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Deepening Canadian Partnerships with ASEAN
This op-ed was published in the Vancouver Sun online on October 11, 2013.
When Canadians think of our country’s priority relationships in Asia, we tend to think of the dominant regional countries, including Japan, India and China. Those nations are undoubtedly important to us, but we must not ignore the tremendous opportunities in Southeast Asia and our growing ties to that dynamic and remarkably diverse region. As I land in Vientiane, Laos, on Monday, it will not only be the first bilateral visit to Laos by a Canadian foreign minister, but it will also complete visits to every Association of Southeast Asian Nations (ASEAN) country. This symbolism isn’t lost on our ASEAN partners. It is important that Canadians recognize why this region is so key to our future prosperity, and to our broader interests.
The 10-country grouping of ASEAN (Brunei, Burma, Cambodia, Indonesia, Laos, Malaysia, the Philippines, Singapore, Thailand and Vietnam) has a population of more than 600 million people. ASEAN countries are on their way to forming an integrated market and production base by 2015. As a group, these nations would represent Canada’s seventh-largest trading partner. Known Canadian foreign investment in this region reached $6.7 billion at the end of 2012, and has surpassed our presence in China and India combined. Indeed, our two-way trade has averaged around 5-percent growth in the past five years, defying the 2009 slowdown in the global economy. This robust economic relationship has been mutually beneficial, helping to lift many out of poverty in ASEAN societies while creating a significant number of jobs here in Canada.
Our economic interests in Asia are inextricably tied to issues of security, governance, human rights and development. Canada has a direct stake in ensuring that this region of increasing importance deepens its market integration as a group, but also its connectivity to the global economy more widely. As ASEAN prospers, so will Canadians. Canada is therefore contributing to institutional capacity among ASEAN countries to respond to security challenges, as well as to those in health and economic development, while helping reduce the region’s vulnerability to natural disasters. And we are supporting their policies and processes to strengthen democratic development and deepen commitments to human rights.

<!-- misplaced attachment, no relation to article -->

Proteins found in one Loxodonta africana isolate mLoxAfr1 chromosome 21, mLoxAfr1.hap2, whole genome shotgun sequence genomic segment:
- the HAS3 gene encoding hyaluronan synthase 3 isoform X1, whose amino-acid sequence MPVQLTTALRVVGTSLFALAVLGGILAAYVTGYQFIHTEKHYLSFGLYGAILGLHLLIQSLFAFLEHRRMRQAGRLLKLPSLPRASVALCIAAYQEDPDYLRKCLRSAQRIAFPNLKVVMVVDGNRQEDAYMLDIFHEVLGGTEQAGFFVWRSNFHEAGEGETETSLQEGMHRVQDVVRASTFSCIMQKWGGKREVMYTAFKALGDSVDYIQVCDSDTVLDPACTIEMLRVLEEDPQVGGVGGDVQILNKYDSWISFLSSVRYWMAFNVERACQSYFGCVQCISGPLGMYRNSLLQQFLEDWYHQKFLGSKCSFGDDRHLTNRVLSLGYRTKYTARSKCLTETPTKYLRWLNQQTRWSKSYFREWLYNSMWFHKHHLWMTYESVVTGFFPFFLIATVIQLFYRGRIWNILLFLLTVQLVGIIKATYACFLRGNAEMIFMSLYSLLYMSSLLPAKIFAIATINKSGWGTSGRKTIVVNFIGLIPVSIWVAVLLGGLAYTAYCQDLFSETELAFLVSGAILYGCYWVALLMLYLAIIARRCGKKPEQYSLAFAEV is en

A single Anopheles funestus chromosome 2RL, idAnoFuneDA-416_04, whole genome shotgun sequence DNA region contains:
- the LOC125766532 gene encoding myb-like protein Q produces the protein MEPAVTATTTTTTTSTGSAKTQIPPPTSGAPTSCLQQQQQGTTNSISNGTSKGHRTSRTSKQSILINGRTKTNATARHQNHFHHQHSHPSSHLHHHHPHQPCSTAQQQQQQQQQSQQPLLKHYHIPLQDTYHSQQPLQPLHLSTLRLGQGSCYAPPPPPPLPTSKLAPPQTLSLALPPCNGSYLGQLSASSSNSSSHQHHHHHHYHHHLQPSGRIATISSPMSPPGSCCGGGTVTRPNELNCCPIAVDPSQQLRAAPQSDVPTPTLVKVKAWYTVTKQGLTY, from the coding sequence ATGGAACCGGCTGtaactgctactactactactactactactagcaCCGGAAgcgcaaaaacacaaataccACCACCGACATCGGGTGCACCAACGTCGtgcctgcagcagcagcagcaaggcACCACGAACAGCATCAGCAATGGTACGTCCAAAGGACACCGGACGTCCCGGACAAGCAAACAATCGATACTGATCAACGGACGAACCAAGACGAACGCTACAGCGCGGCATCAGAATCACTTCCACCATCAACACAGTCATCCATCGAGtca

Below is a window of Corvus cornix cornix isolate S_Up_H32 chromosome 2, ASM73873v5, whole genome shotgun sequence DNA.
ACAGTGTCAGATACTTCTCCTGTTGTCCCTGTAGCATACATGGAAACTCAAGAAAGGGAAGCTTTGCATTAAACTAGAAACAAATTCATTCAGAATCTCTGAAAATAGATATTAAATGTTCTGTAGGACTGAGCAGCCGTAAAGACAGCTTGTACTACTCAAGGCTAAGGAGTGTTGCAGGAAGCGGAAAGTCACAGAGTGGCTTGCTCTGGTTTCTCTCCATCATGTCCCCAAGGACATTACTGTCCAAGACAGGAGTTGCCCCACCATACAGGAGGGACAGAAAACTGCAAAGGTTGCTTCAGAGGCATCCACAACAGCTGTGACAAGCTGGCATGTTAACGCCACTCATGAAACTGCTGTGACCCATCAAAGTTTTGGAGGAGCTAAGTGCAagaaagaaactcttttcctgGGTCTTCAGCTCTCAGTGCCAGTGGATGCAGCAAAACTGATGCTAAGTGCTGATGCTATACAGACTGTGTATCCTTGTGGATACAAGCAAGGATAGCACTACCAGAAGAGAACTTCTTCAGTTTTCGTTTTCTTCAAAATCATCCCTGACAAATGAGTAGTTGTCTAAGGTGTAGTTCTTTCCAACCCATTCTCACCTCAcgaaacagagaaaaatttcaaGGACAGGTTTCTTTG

Canada has been a Dialogue Partner with ASEAN since 1977, but in recent years both sides have worked to elevate relations to a new level. Canada appointed its first Ambassador to ASEAN in 2009. One year later, we acceded to the Treaty of Amity and Cooperation in Southeast Asia, ASEAN’s peace treaty. More recently, we have jointly elaborated a more formal comprehensive relationship. The Joint Declaration on ASEAN-Canada Enhanced Partnership, in July 2009, deepened cooperation in key areas: political and security questions, economic ties, and social and cultural linkages. These aspects have also been the focus of a detailed and forward-looking ASEAN-Canada Plan of Action, adopted in 2010. A year later, Canada signed a Trade and Investment Framework. Our relationships have not deepened by accident.
Southeast Asia is a region not only of extraordinary growth and exceptional opportunities, but also of important challenges. The South China Sea, which links the various members, is critical to its present and future prosperity and security. As the second-busiest shipping route on the planet, it is also important to Canada’s economy and to the global economy as a whole. Worryingly, territorial disputes in the South China Sea have intensified in recent years. One factor is the richness of the region’s seabed, whose ownership is contested by several countries of ASEAN, as well as by China. While we don’t take sides in such disputes, we continue to bring Canada’s voice to bear in urging the development of a South China Sea code of conduct that all countries of the region embrace. Canadian support to strengthened ASEAN institutions and our continuing encouragement of ASEAN unity are important factors toward sustaining regional stability and avoiding conflict.
I have stated before that relationships matter in Asia—perhaps more so than anywhere else—and so does the consistency of our engagement. Prime Minister Stephen Harper understands this, which is why his visit to Malaysia last week was so important. Incoming visits just this past month by foreign ministers from Indonesia and Singapore also signify the importance that ASEAN countries place on Canada.
Canadians, too, are playing a growing role. Last year, International Trade Minister Ed Fast announced the formation of the Canada-ASEAN Business Council to strengthen these bonds. That was an initiative led by the private sector that engaged partners in universities, civil society, business and government.
Southeast Asia matters to Canada, and Canada matters to the region. Often you hear officials talk about the need to diversify our markets, and while apparent in our engagement with ASEAN, it is also important to diversify our political interests. While our economic and social relationship with China remains important for our government, our relations with ASEAN must be equally important. The future security and prosperity of Canada will depend on it.
Canada’s Foreign Affairs Minister
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